A Satellaview research blog.

BS game saving on real hardware

Hey Folks, ChronoMoogle is back with another guest-blogpost for Satellablog. You probably already figured out the topic by the headline, so lets head straight on.

Satellaview SRAM saving on real hardware is not very well documented and I actually recognised some issues with it. If you don’t understand what’s going on, gaming and collecting can be pretty frustrating, so make sure you read this carefully before you dive into Satellaview collecting.

Every BS-X Bios got 256 kbit SRAM, which is a whopping lot of savespace. For comparison: a complex RPG like Final Fantasy VI needs 64 kbit SRAM to save. This actually means, multiple 8M Memory Pack games can be saved on one Bios cartridge which comes in pretty handy. Back in the days, Nintendo didn’t sell the BS-X cartridges separately and they only came with a full Satellaview set, so this feature was definitively a good decision.

But of course, 256 kbit are not endless and the bios needs a good amount for his own savedata, downloaded updates and items. 192 kbit are left for the 8M games, which means you can usually save 3, sometimes 4 games on one cartridge. I would be carefull and only save 3 games though. If a game can’t find enough space to save, it will clear one random save or even the complete SRAM reserved for 8M games. This is pretty important to know if you care about your progress. If you are not aware of this fact, it might feel like some games are responsible for it and clear the whole savespace for their own one. Actually it has nothing to do with the games, it just means the player overused the SRAM.

But well, there are some special issues with a few titles. I will list them for everybody to be aware of them.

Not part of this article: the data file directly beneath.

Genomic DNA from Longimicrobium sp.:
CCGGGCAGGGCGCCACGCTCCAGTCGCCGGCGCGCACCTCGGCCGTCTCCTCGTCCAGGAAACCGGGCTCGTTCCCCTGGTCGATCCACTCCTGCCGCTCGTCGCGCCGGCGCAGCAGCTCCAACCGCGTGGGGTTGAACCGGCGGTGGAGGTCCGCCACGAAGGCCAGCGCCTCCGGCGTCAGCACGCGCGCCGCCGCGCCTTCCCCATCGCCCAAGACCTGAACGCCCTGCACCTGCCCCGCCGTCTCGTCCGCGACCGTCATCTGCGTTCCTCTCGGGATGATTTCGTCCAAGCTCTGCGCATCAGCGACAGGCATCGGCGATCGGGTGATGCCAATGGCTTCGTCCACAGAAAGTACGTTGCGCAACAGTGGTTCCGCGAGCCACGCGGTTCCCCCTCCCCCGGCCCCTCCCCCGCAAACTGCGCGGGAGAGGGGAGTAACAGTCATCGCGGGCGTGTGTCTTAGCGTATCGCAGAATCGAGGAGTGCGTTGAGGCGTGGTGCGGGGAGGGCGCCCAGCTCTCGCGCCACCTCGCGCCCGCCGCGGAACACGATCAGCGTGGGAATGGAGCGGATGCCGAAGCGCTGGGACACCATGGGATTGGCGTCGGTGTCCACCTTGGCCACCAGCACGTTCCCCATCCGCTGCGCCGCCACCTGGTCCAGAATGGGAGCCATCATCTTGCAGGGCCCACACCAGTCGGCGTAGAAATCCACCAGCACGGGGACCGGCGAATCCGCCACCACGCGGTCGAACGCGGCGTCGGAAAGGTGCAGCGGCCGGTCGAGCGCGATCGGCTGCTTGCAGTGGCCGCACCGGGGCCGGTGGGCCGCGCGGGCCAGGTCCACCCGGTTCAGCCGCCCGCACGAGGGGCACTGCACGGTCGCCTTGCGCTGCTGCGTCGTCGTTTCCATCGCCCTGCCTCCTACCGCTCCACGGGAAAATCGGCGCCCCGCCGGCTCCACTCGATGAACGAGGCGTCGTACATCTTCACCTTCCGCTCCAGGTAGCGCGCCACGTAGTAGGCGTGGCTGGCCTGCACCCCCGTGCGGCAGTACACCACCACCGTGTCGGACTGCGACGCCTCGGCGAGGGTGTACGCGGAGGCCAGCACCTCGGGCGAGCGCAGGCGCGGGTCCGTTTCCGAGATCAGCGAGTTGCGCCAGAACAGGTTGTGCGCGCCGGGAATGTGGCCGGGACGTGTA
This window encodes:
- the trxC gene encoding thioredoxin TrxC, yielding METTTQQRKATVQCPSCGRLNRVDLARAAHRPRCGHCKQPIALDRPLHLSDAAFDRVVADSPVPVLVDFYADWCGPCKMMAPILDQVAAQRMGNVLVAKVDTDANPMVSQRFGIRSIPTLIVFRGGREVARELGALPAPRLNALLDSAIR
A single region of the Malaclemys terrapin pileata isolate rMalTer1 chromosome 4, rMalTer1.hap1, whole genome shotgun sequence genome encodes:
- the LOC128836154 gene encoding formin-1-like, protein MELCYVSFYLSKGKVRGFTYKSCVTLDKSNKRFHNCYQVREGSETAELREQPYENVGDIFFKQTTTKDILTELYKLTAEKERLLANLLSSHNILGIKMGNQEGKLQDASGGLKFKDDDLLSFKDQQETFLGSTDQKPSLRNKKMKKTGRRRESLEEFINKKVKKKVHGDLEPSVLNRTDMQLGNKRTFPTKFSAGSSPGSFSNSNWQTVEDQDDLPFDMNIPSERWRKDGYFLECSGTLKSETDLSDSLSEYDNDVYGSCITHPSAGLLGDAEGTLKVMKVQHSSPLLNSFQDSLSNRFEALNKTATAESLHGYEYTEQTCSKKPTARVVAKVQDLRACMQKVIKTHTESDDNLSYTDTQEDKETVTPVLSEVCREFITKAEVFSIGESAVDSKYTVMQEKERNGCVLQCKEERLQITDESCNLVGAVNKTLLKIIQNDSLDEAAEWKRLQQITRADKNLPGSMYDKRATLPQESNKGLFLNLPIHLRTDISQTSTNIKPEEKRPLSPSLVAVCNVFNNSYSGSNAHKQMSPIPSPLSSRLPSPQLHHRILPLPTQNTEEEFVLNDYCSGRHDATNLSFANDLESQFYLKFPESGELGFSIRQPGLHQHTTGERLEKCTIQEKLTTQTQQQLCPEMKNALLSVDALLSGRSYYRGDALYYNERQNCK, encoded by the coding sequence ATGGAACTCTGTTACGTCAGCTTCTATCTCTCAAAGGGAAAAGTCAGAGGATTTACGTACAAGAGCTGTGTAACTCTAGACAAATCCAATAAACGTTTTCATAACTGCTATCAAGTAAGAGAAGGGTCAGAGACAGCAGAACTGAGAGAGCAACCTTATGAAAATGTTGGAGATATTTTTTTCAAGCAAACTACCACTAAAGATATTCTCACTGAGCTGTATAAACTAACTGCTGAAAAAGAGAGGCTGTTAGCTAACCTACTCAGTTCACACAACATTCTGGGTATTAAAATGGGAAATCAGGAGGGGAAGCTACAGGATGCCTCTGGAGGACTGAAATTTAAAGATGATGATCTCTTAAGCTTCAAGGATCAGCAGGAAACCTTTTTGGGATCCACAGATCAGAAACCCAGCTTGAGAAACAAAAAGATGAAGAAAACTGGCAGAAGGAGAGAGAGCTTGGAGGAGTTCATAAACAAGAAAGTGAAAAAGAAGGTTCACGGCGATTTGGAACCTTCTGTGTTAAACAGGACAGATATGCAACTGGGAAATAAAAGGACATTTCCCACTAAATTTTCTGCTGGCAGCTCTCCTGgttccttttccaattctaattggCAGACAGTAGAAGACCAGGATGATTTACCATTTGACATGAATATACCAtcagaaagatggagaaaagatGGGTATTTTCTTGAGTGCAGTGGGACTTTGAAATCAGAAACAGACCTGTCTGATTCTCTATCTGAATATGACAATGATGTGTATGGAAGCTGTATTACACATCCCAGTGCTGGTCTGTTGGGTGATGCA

If the Sutte Hakkun games detect a SRAM of another sequel or prequel of it’s own series, they seem to directly overwrite it. So better don’t even try to let them share one BS-X cartridge. It won’t overwrite other games as long as you don’t use too much SRAM though.

Also, as the name already  states, Chrono Trigger Jet Bike Special IS quite special. Squaresoft always liked to push things to their technical limit and they definitively did it with this short minigame. Jet Bike Special takes a LOT the SRAM space (at least it seems so, it always clears all the other saves) and might delete all your saves. The reason is pretty obvious: the savegames of Jet Vike Special contain up to 10 full replays of your races which are saved side-to-side with your highscores.

I only tested all Satellaview-exclusive games with save features (yes, including the Super Dante RPGs), so I can’t give you much info about the behaviour of demos with saving (like Kamigami No Triforce or Dr. Mario)… So yeah, this is everything so far, thanks for the read! 🙂

Please enjoy our upcoming ROM releases and stop by at #snesfreaks (euirc)!


Funny sidenote of the day: if you let Chrono Trigger Jet Bike Special run without pushing any buttons for some time, a “screensaver” will pop up. It’s a neat snow/star graphic-effect.

Trying to understand a Satellaview ROM’s SRAM system.

Something that’s confused me for a while about download games on the Satellaview, is how the SRAM stuff functions. Mostly, because it tends to be a problem when I try hacking around with ROMs. (I tend to try to get random ROMs to boot on BS-X in BSNES in my spare time.)

For reference, this has been an issue with getting various ROMs to play in older emulator versions and ROM Copiers, as well as with doing projects such as fan translations. Unfortunately, I do not have old tech notes on the Radical Dreamers fan translation lying around my computer to help with this at the moment.

I figured that to attempt to analyze this, I’d look into three of the retail-game ROM Dumps that support SRAM and compare them to the dumps of the retail carts.

– Actraiser
– Super Nazo Puyo
– Zelda No Densetsu: Kamigami no Triforce

Unfortunately, this just ended up confusing me even more. Running the original Actraiser up against the BS Counterpart in UltraCompare on Ubuntu showed no differences outside of the header (A measly 25 byes of difference?), and the same went for Super Nazo Puyo. As for Kamigami? There’s three different revisions to choose from, and the BS Version is slightly off from -all- of them in various random spots (and with a lot of “FFs in place of 00s” which are not helpful, either.)

I currently don’t have much of anything in terms of notes to help me out here, either. So much for my quick attempt to port SMW…